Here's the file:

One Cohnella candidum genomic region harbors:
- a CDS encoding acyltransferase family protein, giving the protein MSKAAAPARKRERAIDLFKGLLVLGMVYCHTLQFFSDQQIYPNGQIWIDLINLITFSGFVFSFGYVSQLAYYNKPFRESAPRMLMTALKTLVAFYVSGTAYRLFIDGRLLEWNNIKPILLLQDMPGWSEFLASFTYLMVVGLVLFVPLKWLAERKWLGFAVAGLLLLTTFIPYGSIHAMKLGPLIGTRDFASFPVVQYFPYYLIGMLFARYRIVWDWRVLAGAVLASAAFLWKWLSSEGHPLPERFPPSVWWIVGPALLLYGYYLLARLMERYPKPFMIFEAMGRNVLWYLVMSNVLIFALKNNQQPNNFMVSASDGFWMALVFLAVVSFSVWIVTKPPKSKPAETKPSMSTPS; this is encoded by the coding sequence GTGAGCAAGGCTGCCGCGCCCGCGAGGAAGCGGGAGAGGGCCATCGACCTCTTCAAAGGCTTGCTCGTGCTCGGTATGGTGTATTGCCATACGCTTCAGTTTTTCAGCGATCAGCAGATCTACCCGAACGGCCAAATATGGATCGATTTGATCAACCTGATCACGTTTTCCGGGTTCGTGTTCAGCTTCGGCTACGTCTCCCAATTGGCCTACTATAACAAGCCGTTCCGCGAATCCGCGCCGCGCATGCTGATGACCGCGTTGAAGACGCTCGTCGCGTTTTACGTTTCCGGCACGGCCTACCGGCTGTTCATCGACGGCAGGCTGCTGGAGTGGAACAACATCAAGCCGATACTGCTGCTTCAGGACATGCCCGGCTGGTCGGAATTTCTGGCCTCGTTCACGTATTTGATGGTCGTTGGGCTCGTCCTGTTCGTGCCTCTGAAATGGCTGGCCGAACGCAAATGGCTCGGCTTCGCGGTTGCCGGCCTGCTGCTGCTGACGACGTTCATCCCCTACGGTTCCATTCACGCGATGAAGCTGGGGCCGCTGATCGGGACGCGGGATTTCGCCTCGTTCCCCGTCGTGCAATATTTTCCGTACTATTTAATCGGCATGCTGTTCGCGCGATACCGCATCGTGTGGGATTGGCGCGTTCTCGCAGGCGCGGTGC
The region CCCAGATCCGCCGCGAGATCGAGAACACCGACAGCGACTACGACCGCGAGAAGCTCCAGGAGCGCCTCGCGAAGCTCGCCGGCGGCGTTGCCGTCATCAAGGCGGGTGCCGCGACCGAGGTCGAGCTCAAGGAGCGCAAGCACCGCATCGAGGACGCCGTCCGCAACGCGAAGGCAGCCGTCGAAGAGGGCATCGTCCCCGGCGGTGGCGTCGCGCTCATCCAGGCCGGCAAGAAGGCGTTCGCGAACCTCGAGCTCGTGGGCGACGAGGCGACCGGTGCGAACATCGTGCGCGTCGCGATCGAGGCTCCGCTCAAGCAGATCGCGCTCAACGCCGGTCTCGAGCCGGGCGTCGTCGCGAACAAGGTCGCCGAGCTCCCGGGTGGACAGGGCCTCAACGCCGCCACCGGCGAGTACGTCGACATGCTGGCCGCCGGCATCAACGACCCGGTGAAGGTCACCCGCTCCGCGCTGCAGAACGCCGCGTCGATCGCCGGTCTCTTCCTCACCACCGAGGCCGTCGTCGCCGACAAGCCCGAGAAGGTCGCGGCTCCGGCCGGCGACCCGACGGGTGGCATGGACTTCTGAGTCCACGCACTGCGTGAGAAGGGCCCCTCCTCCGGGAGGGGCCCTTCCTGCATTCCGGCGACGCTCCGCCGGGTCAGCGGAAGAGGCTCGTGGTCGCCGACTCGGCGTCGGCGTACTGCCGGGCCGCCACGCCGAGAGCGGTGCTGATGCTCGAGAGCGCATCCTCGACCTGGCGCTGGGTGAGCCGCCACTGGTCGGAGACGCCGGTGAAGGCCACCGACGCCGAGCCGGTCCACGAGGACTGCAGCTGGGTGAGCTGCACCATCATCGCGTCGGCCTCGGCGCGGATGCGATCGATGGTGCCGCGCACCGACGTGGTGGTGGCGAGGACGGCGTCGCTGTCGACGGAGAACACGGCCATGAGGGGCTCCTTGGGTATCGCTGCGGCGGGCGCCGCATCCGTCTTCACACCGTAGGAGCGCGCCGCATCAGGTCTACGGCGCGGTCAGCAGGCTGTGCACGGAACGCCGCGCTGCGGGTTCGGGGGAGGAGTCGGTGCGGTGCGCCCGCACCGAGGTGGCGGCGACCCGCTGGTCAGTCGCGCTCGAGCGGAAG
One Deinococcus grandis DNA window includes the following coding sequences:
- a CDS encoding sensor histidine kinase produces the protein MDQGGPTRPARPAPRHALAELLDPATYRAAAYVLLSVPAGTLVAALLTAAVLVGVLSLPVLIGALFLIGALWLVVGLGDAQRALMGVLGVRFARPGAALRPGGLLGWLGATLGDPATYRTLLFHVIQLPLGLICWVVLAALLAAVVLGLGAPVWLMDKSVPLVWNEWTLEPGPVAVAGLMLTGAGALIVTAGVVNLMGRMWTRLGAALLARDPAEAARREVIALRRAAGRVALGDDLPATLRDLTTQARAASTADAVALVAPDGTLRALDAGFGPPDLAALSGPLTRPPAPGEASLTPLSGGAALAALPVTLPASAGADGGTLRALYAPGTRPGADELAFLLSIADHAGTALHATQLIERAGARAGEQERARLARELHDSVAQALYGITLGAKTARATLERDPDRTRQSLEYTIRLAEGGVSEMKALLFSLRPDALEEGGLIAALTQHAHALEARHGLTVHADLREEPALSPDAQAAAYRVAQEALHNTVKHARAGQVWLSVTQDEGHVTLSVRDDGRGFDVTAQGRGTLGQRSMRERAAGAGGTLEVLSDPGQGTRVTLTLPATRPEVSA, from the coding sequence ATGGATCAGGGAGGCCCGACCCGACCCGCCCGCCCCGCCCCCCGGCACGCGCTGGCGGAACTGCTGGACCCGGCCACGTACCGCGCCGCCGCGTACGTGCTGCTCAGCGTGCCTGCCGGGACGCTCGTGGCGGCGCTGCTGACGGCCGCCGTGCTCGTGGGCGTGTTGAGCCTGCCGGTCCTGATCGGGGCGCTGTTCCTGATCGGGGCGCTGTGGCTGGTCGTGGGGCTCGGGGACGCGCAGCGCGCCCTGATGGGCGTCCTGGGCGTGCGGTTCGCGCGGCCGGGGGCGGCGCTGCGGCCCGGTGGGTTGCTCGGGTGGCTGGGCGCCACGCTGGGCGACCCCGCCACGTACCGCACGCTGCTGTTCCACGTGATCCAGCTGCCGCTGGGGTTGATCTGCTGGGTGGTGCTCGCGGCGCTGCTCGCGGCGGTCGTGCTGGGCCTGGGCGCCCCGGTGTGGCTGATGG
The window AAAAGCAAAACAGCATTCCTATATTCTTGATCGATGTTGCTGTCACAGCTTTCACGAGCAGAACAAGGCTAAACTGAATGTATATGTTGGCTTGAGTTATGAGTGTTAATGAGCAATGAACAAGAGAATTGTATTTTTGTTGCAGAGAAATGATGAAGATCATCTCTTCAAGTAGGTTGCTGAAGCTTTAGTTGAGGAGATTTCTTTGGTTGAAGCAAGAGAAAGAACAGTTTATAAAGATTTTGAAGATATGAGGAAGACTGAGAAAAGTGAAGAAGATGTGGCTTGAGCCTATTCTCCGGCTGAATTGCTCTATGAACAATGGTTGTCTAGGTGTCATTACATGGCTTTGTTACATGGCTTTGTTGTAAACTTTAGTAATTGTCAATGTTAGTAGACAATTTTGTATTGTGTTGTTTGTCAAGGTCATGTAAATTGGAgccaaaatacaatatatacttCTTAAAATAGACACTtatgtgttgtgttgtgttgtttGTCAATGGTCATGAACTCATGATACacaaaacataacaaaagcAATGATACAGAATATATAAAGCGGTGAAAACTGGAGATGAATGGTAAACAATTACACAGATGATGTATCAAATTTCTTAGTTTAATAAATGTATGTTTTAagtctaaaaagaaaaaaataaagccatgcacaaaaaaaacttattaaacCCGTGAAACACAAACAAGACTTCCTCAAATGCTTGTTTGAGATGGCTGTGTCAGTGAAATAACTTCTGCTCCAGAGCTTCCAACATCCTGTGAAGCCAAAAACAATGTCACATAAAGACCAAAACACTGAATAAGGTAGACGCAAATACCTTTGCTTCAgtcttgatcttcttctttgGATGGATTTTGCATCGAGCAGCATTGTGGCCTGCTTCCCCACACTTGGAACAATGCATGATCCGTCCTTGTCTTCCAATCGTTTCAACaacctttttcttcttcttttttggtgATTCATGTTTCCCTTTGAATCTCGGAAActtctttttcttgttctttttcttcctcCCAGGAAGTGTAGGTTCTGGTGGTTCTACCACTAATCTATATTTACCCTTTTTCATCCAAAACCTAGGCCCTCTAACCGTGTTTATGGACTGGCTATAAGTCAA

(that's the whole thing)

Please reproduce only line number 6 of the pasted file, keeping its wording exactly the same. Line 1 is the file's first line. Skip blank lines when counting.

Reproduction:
The window AAAAGCAAAACAGCATTCCTATATTCTTGATCGATGTTGCTGTCACAGCTTTCACGAGCAGAACAAGGCTAAACTGAATGTATATGTTGGCTTGAGTTATGAGTGTTAATGAGCAATGAACAAGAGAATTGTATTTTTGTTGCAGAGAAATGATGAAGATCATCTCTTCAAGTAGGTTGCTGAAGCTTTAGTTGAGGAGATTTCTTTGGTTGAAGCAAGAGAAAGAACAGTTTATAAAGATTTTGAAGATATGAGGAAGACTGAGAAAAGTGAAGAAGATGTGGCTTGAGCCTATTCTCCGGCTGAATTGCTCTATGAACAATGGTTGTCTAGGTGTCATTACATGGCTTTGTTACATGGCTTTGTTGTAAACTTTAGTAATTGTCAATGTTAGTAGACAATTTTGTATTGTGTTGTTTGTCAAGGTCATGTAAATTGGAgccaaaatacaatatatacttCTTAAAATAGACACTtatgtgttgtgttgtgttgtttGTCAATGGTCATGAACTCATGATACacaaaacataacaaaagcAATGATACAGAATATATAAAGCGGTGAAAACTGGAGATGAATGGTAAACAATTACACAGATGATGTATCAAATTTCTTAGTTTAATAAATGTATGTTTTAagtctaaaaagaaaaaaataaagccatgcacaaaaaaaacttattaaacCCGTGAAACACAAACAAGACTTCCTCAAATGCTTGTTTGAGATGGCTGTGTCAGTGAAATAACTTCTGCTCCAGAGCTTCCAACATCCTGTGAAGCCAAAAACAATGTCACATAAAGACCAAAACACTGAATAAGGTAGACGCAAATACCTTTGCTTCAgtcttgatcttcttctttgGATGGATTTTGCATCGAGCAGCATTGTGGCCTGCTTCCCCACACTTGGAACAATGCATGATCCGTCCTTGTCTTCCAATCGTTTCAACaacctttttcttcttcttttttggtgATTCATGTTTCCCTTTGAATCTCGGAAActtctttttcttgttctttttcttcctcCCAGGAAGTGTAGGTTCTGGTGGTTCTACCACTAATCTATATTTACCCTTTTTCATCCAAAACCTAGGCCCTCTAACCGTGTTTATGGACTGGCTATAAGTCAA